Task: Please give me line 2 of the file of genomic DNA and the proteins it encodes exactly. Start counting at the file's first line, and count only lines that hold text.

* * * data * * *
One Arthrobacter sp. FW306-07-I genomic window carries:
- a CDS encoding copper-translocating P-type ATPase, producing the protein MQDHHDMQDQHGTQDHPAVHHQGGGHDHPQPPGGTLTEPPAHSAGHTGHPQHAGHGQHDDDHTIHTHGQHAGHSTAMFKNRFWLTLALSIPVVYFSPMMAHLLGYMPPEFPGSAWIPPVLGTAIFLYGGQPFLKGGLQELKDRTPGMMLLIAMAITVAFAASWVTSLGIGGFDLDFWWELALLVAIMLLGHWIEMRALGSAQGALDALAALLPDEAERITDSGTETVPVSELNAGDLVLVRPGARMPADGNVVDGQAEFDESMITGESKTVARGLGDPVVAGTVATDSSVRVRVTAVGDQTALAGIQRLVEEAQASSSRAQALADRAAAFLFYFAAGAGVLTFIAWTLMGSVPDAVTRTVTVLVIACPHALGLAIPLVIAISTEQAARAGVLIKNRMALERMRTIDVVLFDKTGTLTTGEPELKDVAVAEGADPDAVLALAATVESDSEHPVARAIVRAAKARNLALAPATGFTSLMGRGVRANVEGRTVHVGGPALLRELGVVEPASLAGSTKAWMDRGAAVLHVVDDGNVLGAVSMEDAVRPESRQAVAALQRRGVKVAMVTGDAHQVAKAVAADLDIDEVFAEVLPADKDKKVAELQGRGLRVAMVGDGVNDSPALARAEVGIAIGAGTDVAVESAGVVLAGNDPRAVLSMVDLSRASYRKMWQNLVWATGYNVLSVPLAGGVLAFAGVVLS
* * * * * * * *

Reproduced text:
- a CDS encoding copper-translocating P-type ATPase, producing the protein MQDHHDMQDQHGTQDHPAVHHQGGGHDHPQPPGGTLTEPPAHSAGHTGHPQHAGHGQHDDDHTIHTHGQHAGHSTAMFKNRFWLTLALSIPVVYFSPMMAHLLGYMPPEFPGSAWIPPVLGTAIFLYGGQPFLKGGLQELKDRTPGMMLLIAMAITVAFAASWVTSLGIGGFDLDFWWELALLVAIMLLGHWIEMRALGSAQGALDALAALLPDEAERITDSGTETVPVSELNAGDLVLVRPGARMPADGNVVDGQAEFDESMITGESKTVARGLGDPVVAGTVATDSSVRVRVTAVGDQTALAGIQRLVEEAQASSSRAQALADRAAAFLFYFAAGAGVLTFIAWTLMGSVPDAVTRTVTVLVIACPHALGLAIPLVIAISTEQAARAGVLIKNRMALERMRTIDVVLFDKTGTLTTGEPELKDVAVAEGADPDAVLALAATVESDSEHPVARAIVRAAKARNLALAPATGFTSLMGRGVRANVEGRTVHVGGPALLRELGVVEPASLAGSTKAWMDRGAAVLHVVDDGNVLGAVSMEDAVRPESRQAVAALQRRGVKVAMVTGDAHQVAKAVAADLDIDEVFAEVLPADKDKKVAELQGRGLRVAMVGDGVNDSPALARAEVGIAIGAGTDVAVESAGVVLAGNDPRAVLSMVDLSRASYRKMWQNLVWATGYNVLSVPLAGGVLAFAGVVLS